How to Build A Chopper Frame!

I remember shipping my first motorcycle and riding gears from a local motorcycle trader. I began as a mere rider and plummeted to a motorbike mechanic (I don’t mind getting my hands dirty). Now, I can build a chopper frame from scratch. In a nutshell, you can make a chopper frame or get the chopper-look for your motorcycle by stretching the parts of a standard frame and giving it larger rake angles. From then on, lengthening can be done by extending the down tubes, thus moving the front wheel further away from the frame. The top tube can also stretch to extend the wishbones and bottom rails.

The following is my brief step-by-step guide on how to build a basic chopper frame:

The frame

Step 1

Let us begin the project by bending the wishbone tubes to make space for the seat, then welding the wishbones together and to the backbone or top tube at one end and the bottom rails at the rear end.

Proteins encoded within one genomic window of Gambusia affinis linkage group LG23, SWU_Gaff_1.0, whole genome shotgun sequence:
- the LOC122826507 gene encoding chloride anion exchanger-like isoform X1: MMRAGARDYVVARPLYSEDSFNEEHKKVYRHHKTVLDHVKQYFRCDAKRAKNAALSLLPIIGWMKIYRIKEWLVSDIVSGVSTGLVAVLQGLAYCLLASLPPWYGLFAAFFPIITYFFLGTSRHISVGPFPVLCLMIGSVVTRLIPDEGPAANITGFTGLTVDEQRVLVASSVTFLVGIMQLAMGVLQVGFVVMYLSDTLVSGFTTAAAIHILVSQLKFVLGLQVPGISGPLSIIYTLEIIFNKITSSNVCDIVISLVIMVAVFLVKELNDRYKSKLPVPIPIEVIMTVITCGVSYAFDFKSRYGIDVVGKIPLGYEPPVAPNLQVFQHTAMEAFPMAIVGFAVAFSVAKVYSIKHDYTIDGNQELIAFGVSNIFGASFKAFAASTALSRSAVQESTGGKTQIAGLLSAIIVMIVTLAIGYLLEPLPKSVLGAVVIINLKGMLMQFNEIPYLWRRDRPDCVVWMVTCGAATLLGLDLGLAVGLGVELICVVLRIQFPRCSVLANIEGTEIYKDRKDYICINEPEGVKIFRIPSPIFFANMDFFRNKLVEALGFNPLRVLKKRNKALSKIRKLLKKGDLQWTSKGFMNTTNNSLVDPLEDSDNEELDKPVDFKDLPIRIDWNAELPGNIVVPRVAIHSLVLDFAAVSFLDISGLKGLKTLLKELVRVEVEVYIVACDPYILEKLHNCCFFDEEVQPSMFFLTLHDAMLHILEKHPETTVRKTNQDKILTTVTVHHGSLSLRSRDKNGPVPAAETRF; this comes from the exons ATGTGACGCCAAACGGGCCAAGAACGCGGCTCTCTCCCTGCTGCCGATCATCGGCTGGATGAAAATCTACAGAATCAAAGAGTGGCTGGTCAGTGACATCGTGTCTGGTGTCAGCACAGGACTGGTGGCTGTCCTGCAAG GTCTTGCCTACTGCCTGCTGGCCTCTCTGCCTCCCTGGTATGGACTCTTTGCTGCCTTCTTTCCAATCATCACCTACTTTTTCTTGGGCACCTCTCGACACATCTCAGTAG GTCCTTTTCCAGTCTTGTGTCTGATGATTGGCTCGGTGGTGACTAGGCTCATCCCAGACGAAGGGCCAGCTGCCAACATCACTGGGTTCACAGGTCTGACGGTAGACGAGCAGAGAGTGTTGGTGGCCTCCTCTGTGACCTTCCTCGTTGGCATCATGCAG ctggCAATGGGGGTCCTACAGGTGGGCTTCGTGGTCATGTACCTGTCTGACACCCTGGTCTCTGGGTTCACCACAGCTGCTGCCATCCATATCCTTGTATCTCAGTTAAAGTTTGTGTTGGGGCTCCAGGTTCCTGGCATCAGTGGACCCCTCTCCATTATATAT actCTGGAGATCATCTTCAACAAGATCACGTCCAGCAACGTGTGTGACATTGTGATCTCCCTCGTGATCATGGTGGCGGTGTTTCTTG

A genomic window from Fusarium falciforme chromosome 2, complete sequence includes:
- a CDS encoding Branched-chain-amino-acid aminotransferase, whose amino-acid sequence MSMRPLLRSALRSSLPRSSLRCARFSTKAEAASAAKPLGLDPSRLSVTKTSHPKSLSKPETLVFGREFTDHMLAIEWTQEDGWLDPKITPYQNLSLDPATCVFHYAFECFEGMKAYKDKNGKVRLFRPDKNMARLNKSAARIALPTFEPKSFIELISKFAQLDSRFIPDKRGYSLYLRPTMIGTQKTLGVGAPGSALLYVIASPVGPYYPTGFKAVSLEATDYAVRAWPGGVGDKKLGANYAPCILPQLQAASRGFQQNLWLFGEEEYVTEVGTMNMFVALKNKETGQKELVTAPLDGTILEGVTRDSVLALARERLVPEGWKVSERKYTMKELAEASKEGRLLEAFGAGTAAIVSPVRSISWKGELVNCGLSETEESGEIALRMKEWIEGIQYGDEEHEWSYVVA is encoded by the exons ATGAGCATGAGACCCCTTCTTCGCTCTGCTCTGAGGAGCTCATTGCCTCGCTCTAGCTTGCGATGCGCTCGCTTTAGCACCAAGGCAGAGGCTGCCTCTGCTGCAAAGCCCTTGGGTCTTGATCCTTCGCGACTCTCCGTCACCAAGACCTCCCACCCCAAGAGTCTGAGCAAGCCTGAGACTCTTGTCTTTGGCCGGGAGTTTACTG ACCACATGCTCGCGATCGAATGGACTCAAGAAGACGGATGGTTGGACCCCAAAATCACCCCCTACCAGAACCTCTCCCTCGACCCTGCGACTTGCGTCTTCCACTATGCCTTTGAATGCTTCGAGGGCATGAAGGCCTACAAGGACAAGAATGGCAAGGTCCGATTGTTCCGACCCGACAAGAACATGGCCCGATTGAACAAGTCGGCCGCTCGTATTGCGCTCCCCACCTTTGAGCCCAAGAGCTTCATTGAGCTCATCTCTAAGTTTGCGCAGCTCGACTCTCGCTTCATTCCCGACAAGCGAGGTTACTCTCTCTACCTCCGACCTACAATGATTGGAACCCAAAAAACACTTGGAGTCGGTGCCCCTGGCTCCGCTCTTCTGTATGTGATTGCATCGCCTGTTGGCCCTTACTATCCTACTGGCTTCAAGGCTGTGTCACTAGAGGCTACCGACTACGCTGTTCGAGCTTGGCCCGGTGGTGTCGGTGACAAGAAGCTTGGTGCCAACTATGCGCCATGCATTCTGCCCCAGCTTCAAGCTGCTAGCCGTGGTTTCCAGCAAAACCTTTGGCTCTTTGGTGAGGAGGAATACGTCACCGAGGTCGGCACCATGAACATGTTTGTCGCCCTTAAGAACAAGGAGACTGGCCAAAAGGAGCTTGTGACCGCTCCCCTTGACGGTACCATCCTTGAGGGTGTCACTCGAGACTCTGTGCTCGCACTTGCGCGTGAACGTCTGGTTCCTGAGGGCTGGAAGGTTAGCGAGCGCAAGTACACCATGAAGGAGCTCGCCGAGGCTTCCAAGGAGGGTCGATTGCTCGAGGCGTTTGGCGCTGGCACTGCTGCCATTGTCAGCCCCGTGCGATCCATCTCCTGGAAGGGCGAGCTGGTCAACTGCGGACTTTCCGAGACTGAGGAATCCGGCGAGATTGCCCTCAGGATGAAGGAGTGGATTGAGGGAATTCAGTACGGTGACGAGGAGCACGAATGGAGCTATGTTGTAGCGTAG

Step 2

The next step is to weld the backbone to the neck stem.

Bend the two bottom rails taking care to avoid kinking. The section before the first bend of the bottom rails is referred to as the downtubes. The downtubes should be welded to the neck stem while, at the rear end of the bottom rails, they are welded to the wishbone tubes.

To make the chopper frame more rigid, consider welding a center post between the backbone and one of the cross braces that connect the two bottom rails. If you want additional strength, weld a neck gusset tube to both the backbone and the bottom rails.

Frame Mountings

Step 4

Once you’ve completed the metal fabrication on the frame and the forks, you can then mount or secure the various components to the chopper frame. The main components to be mounted include the engine, the rear wheel, the transmission, and the gas tank.

The engine is secured by a steel bracket, known as the Top Motor Mount, which is welded to the backbone and also by two Motor Mounting Plates that will carry the motor.

The motor is fastened to the mounting plate at three different points. These mounting plates hold a lot of weight, and my advice is to buy machined, pre-drilled models instead of fabricating cheap alternatives.

Step 5

Fit the forward controls to the threaded lugs referred to as Forward Control Adaptors.

Step 6

Mount the Transmission Plate and the Seat Clip, and voila! It’s a chopper.